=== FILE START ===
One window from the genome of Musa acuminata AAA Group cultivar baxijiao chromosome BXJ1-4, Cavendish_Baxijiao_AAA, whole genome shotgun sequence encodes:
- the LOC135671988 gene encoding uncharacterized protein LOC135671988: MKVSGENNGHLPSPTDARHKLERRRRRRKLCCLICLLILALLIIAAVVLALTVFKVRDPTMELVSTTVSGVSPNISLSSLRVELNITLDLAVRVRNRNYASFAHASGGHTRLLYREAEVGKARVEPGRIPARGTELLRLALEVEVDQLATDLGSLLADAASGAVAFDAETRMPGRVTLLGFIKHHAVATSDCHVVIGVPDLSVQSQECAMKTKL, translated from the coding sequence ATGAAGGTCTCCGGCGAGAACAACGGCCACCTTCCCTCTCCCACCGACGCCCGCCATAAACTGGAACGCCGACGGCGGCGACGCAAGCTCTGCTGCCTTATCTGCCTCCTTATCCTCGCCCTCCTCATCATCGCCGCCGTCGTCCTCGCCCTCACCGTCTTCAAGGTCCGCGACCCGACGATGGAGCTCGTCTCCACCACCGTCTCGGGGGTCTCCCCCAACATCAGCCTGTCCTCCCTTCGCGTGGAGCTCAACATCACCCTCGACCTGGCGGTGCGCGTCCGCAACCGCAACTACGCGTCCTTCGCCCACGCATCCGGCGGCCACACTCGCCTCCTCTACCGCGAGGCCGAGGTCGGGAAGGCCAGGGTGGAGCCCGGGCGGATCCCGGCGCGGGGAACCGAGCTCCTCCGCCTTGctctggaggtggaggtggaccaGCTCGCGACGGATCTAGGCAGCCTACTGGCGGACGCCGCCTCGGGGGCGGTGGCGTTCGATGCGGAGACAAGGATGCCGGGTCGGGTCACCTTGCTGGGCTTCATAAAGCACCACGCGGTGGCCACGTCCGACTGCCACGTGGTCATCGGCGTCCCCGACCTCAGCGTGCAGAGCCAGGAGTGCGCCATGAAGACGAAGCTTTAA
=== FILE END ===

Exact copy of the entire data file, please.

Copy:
One window from the genome of Musa acuminata AAA Group cultivar baxijiao chromosome BXJ1-4, Cavendish_Baxijiao_AAA, whole genome shotgun sequence encodes:
- the LOC135671988 gene encoding uncharacterized protein LOC135671988: MKVSGENNGHLPSPTDARHKLERRRRRRKLCCLICLLILALLIIAAVVLALTVFKVRDPTMELVSTTVSGVSPNISLSSLRVELNITLDLAVRVRNRNYASFAHASGGHTRLLYREAEVGKARVEPGRIPARGTELLRLALEVEVDQLATDLGSLLADAASGAVAFDAETRMPGRVTLLGFIKHHAVATSDCHVVIGVPDLSVQSQECAMKTKL, translated from the coding sequence ATGAAGGTCTCCGGCGAGAACAACGGCCACCTTCCCTCTCCCACCGACGCCCGCCATAAACTGGAACGCCGACGGCGGCGACGCAAGCTCTGCTGCCTTATCTGCCTCCTTATCCTCGCCCTCCTCATCATCGCCGCCGTCGTCCTCGCCCTCACCGTCTTCAAGGTCCGCGACCCGACGATGGAGCTCGTCTCCACCACCGTCTCGGGGGTCTCCCCCAACATCAGCCTGTCCTCCCTTCGCGTGGAGCTCAACATCACCCTCGACCTGGCGGTGCGCGTCCGCAACCGCAACTACGCGTCCTTCGCCCACGCATCCGGCGGCCACACTCGCCTCCTCTACCGCGAGGCCGAGGTCGGGAAGGCCAGGGTGGAGCCCGGGCGGATCCCGGCGCGGGGAACCGAGCTCCTCCGCCTTGctctggaggtggaggtggaccaGCTCGCGACGGATCTAGGCAGCCTACTGGCGGACGCCGCCTCGGGGGCGGTGGCGTTCGATGCGGAGACAAGGATGCCGGGTCGGGTCACCTTGCTGGGCTTCATAAAGCACCACGCGGTGGCCACGTCCGACTGCCACGTGGTCATCGGCGTCCCCGACCTCAGCGTGCAGAGCCAGGAGTGCGCCATGAAGACGAAGCTTTAA